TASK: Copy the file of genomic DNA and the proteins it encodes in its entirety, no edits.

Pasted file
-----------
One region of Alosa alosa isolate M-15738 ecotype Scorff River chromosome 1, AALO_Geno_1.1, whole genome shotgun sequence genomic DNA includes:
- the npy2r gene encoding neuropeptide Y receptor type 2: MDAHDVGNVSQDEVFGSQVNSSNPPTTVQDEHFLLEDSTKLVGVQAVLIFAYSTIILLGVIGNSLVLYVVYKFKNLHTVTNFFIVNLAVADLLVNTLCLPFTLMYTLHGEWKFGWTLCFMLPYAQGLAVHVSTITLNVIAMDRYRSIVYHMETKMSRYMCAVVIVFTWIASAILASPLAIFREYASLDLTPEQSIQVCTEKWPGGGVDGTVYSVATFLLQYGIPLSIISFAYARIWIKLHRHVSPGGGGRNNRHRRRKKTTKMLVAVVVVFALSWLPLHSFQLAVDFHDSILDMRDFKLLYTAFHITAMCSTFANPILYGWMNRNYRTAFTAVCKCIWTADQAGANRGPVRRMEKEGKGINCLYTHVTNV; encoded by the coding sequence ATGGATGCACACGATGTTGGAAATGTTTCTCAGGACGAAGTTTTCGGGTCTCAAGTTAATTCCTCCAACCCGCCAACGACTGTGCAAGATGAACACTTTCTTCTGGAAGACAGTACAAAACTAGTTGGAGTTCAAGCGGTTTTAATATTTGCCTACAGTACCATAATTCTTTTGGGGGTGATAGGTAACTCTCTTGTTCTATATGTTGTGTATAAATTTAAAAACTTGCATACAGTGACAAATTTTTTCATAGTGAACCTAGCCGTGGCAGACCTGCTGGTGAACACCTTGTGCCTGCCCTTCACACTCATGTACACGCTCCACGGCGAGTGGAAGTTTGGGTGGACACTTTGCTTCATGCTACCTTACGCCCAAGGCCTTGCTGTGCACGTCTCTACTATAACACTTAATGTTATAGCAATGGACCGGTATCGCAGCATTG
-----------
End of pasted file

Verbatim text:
One region of Alosa alosa isolate M-15738 ecotype Scorff River chromosome 1, AALO_Geno_1.1, whole genome shotgun sequence genomic DNA includes:
- the npy2r gene encoding neuropeptide Y receptor type 2: MDAHDVGNVSQDEVFGSQVNSSNPPTTVQDEHFLLEDSTKLVGVQAVLIFAYSTIILLGVIGNSLVLYVVYKFKNLHTVTNFFIVNLAVADLLVNTLCLPFTLMYTLHGEWKFGWTLCFMLPYAQGLAVHVSTITLNVIAMDRYRSIVYHMETKMSRYMCAVVIVFTWIASAILASPLAIFREYASLDLTPEQSIQVCTEKWPGGGVDGTVYSVATFLLQYGIPLSIISFAYARIWIKLHRHVSPGGGGRNNRHRRRKKTTKMLVAVVVVFALSWLPLHSFQLAVDFHDSILDMRDFKLLYTAFHITAMCSTFANPILYGWMNRNYRTAFTAVCKCIWTADQAGANRGPVRRMEKEGKGINCLYTHVTNV; encoded by the coding sequence ATGGATGCACACGATGTTGGAAATGTTTCTCAGGACGAAGTTTTCGGGTCTCAAGTTAATTCCTCCAACCCGCCAACGACTGTGCAAGATGAACACTTTCTTCTGGAAGACAGTACAAAACTAGTTGGAGTTCAAGCGGTTTTAATATTTGCCTACAGTACCATAATTCTTTTGGGGGTGATAGGTAACTCTCTTGTTCTATATGTTGTGTATAAATTTAAAAACTTGCATACAGTGACAAATTTTTTCATAGTGAACCTAGCCGTGGCAGACCTGCTGGTGAACACCTTGTGCCTGCCCTTCACACTCATGTACACGCTCCACGGCGAGTGGAAGTTTGGGTGGACACTTTGCTTCATGCTACCTTACGCCCAAGGCCTTGCTGTGCACGTCTCTACTATAACACTTAATGTTATAGCAATGGACCGGTATCGCAGCATTG